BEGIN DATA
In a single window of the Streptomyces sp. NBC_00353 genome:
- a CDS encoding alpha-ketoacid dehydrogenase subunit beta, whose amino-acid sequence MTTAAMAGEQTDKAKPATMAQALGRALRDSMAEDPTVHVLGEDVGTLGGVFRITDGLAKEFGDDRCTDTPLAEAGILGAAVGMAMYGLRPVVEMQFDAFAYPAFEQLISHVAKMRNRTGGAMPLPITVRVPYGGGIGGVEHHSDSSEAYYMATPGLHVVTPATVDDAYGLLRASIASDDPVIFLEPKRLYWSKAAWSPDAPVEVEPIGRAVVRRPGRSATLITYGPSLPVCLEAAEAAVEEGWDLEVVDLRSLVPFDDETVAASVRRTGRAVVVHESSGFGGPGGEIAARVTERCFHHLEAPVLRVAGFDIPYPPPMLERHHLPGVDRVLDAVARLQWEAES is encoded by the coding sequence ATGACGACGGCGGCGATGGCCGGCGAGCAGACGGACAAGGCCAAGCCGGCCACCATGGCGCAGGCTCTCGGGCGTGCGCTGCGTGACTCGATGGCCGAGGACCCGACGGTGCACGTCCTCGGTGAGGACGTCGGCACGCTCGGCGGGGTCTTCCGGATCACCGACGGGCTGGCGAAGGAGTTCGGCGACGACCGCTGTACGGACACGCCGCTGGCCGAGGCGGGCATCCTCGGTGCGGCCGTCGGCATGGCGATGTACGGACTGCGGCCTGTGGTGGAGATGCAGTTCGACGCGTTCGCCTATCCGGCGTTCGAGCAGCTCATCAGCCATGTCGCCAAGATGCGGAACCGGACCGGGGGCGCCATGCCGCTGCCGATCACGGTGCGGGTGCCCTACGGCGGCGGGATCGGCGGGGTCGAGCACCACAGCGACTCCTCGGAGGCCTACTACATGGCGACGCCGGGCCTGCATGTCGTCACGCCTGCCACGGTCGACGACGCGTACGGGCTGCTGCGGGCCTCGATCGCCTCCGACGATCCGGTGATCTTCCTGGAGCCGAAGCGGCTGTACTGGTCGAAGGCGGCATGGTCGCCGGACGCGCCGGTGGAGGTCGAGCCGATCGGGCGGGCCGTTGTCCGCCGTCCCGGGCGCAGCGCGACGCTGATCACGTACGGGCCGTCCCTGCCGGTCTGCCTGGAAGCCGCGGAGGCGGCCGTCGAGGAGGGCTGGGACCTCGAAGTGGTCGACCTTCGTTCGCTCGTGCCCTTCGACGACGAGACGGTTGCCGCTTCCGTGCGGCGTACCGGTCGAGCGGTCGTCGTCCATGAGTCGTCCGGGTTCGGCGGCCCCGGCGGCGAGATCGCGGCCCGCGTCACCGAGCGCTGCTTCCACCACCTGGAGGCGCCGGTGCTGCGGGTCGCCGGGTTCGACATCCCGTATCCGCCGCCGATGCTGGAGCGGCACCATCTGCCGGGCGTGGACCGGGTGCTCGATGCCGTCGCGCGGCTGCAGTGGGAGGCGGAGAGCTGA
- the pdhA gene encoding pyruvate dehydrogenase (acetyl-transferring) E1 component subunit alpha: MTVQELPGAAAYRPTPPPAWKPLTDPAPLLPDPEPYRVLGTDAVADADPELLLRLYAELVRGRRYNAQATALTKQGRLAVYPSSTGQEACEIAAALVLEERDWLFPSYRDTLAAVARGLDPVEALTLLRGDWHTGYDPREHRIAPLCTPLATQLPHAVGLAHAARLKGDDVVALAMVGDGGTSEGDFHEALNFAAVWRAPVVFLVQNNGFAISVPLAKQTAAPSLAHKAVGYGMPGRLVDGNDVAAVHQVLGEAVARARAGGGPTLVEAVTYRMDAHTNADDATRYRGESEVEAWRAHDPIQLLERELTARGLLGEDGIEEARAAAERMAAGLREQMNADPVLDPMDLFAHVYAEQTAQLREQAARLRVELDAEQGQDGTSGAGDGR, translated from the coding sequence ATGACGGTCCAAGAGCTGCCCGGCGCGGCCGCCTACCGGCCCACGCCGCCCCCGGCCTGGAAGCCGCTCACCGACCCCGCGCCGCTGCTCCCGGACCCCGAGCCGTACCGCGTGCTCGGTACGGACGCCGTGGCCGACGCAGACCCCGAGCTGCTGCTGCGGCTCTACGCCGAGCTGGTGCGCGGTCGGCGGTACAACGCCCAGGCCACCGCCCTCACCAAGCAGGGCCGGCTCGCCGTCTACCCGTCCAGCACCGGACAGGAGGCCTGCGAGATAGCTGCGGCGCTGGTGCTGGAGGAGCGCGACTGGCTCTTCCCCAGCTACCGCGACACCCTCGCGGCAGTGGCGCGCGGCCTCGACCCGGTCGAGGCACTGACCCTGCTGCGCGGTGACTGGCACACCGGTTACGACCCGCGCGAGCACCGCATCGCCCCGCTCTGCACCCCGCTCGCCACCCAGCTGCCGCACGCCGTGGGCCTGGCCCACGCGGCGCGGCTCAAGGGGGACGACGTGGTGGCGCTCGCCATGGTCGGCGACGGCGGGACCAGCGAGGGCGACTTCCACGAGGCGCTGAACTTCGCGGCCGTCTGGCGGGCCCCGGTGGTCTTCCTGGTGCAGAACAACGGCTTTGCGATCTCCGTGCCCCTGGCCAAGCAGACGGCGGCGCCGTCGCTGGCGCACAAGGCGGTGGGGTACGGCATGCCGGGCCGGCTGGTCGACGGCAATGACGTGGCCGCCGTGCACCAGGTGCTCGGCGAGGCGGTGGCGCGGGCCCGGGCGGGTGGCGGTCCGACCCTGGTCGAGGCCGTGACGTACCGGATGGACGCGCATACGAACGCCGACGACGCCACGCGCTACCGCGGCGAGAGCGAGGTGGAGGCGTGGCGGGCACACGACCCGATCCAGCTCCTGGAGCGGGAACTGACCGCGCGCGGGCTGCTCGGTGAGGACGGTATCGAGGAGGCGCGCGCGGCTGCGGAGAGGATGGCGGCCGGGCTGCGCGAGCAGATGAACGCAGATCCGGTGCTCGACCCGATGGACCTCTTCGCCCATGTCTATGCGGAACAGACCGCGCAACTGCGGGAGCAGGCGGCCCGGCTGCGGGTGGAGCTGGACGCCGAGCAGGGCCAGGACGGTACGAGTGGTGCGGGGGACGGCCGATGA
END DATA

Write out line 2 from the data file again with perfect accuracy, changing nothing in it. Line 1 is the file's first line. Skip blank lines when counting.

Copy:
- a CDS encoding alpha-ketoacid dehydrogenase subunit beta, whose amino-acid sequence MTTAAMAGEQTDKAKPATMAQALGRALRDSMAEDPTVHVLGEDVGTLGGVFRITDGLAKEFGDDRCTDTPLAEAGILGAAVGMAMYGLRPVVEMQFDAFAYPAFEQLISHVAKMRNRTGGAMPLPITVRVPYGGGIGGVEHHSDSSEAYYMATPGLHVVTPATVDDAYGLLRASIASDDPVIFLEPKRLYWSKAAWSPDAPVEVEPIGRAVVRRPGRSATLITYGPSLPVCLEAAEAAVEEGWDLEVVDLRSLVPFDDETVAASVRRTGRAVVVHESSGFGGPGGEIAARVTERCFHHLEAPVLRVAGFDIPYPPPMLERHHLPGVDRVLDAVARLQWEAES is encoded by the coding sequence ATGACGACGGCGGCGATGGCCGGCGAGCAGACGGACAAGGCCAAGCCGGCCACCATGGCGCAGGCTCTCGGGCGTGCGCTGCGTGACTCGATGGCCGAGGACCCGACGGTGCACGTCCTCGGTGAGGACGTCGGCACGCTCGGCGGGGTCTTCCGGATCACCGACGGGCTGGCGAAGGAGTTCGGCGACGACCGCTGTACGGACACGCCGCTGGCCGAGGCGGGCATCCTCGGTGCGGCCGTCGGCATGGCGATGTACGGACTGCGGCCTGTGGTGGAGATGCAGTTCGACGCGTTCGCCTATCCGGCGTTCGAGCAGCTCATCAGCCATGTCGCCAAGATGCGGAACCGGACCGGGGGCGCCATGCCGCTGCCGATCACGGTGCGGGTGCCCTACGGCGGCGGGATCGGCGGGGTCGAGCACCACAGCGACTCCTCGGAGGCCTACTACATGGCGACGCCGGGCCTGCATGTCGTCACGCCTGCCACGGTCGACGACGCGTACGGGCTGCTGCGGGCCTCGATCGCCTCCGACGATCCGGTGATCTTCCTGGAGCCGAAGCGGCTGTACTGGTCGAAGGCGGCATGGTCGCCGGACGCGCCGGTGGAGGTCGAGCCGATCGGGCGGGCCGTTGTCCGCCGTCCCGGGCGCAGCGCGACGCTGATCACGTACGGGCCGTCCCTGCCGGTCTGCCTGGAAGCCGCGGAGGCGGCCGTCGAGGAGGGCTGGGACCTCGAAGTGGTCGACCTTCGTTCGCTCGTGCCCTTCGACGACGAGACGGTTGCCGCTTCCGTGCGGCGTACCGGTCGAGCGGTCGTCGTCCATGAGTCGTCCGGGTTCGGCGGCCCCGGCGGCGAGATCGCGGCCCGCGTCACCGAGCGCTGCTTCCACCACCTGGAGGCGCCGGTGCTGCGGGTCGCCGGGTTCGACATCCCGTATCCGCCGCCGATGCTGGAGCGGCACCATCTGCCGGGCGTGGACCGGGTGCTCGATGCCGTCGCGCGGCTGCAGTGGGAGGCGGAGAGCTGA